You situation sounds similar to mine also. I was flying a 1/4 share of a 68 cherokee 140 but wanted an instrument platform that. My old 140 was VFR only. It would take an investment of what the plane was worth to get a basic IFR panel. When I bought in we had all agreed that we would eventually sell and buy a new plane that was instrument rated instead of upgrading. After a few years, half of the crew backed out and so me and one other guy found a 75 E model that we would buy becuase it's a "good deal." Your post reads like you have found a 'good deal' too and I want to caution you on what a 'good deal' really is. We bought a 75 E model from a guy on the field who hadn't flown in a while. He just wanted the plane gone becuase he had lost his medical and his grandson didn't want the plane. It appeared to be well taken care of despite sitting, it recently had new windows installed, the engine was run regularly even if it wasn't flown, and my A&P was the same guy maintaining the plane and recommended it. We did a pre-buy and all checked ok so be bought her. In year 1 we had to replace the ADI that failed within the first couple of hours after the papers were signed. In year two, we had to reseal the tanks which had developed a nasty leak becuase she sat with mostly empty tanks and the sun had dried out the sealant. We also had to do the shock discs at the same time to protect the new tanks. In year three, we are currently working on an engine overhaul. We knew the engine was high time, but it had just been torn down for prop strike inspection less than 500hrs ago, so we were hoping for another 1000-1500hrs before this point. We only got about 200. I bought with what I thought was a pretty nice IFR panel only to realize in this day and age, if you don't have GPS, your SOL. I struggled to find instructors that even understood VOR to VOR only kinda flying. My IFR training also hit a snag when I couldn't legally file into my own home airport becuase I didn't have an ADF. That one is a frustrating story, becuase I had the antenna removed when we installed a G5 to replace the analog ADI. I did it thinking, no one uses ADF anymore, sure go ahead and take it out and BOOM, no longer legal to file my home drome since the only approach is ADF required. Now that I've said all the doom and gloom, here is the good news. For a cross country, I burn less gas in the mooney than I did in my cherokee. Sure, the fuel burn is significantly higher than the cherokee, but it's also significantly faster. One of my reuglar trips is to my parents house in Georgia. It took me about 2 hours in the cherokee at about 14-16 gallons. The mooney is just above an hour at a fuel burn of about 13-15gallons. I love my plane and while she is down for overhaul, we are also upgrading the panel. My recommendation, however, is to figure out your mission, figure out your budget, and find a plane that matches both. And when you are looking, don't find a "budget" plane. They can eat your lunch. In terms of aviation, budget means poorly equipped. Well equipped and budget tyically means something is wrong. Not always, there are some unicorns out there, but caveat emptor my friend. I would highly recommend a mooney, but I would recommend againt buying a plane that you know has problems. Those are the problem you know about. If an owner allowed that to happen, what else did they neglect and allow to happen? Just sayin'. Sorry for the wall of text.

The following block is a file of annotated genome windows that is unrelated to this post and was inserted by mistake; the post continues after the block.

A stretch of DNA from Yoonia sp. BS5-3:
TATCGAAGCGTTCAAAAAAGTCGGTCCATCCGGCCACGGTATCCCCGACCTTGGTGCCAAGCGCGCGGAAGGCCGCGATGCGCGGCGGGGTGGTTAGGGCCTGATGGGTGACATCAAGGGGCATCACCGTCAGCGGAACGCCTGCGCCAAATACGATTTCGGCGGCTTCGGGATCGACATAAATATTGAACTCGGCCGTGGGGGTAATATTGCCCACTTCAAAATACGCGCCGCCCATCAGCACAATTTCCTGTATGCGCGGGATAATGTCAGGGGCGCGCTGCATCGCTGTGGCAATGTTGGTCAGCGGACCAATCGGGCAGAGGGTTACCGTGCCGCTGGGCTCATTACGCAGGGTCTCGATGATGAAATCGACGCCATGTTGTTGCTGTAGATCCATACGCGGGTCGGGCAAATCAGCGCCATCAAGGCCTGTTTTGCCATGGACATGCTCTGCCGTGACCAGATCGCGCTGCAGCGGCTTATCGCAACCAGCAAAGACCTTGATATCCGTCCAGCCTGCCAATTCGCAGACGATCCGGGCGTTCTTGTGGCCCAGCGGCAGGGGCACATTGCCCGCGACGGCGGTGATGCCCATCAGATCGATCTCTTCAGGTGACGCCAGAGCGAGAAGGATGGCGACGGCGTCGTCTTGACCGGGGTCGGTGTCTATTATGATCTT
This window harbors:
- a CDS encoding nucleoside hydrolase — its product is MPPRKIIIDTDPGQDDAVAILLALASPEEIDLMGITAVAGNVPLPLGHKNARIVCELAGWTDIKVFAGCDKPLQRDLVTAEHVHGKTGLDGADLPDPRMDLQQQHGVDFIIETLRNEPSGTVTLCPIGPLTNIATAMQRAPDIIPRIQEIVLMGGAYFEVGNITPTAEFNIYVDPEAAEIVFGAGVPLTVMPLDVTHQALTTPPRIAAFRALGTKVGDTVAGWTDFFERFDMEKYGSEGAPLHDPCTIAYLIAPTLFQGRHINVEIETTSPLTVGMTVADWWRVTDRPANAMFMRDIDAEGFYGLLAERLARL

13. 2 points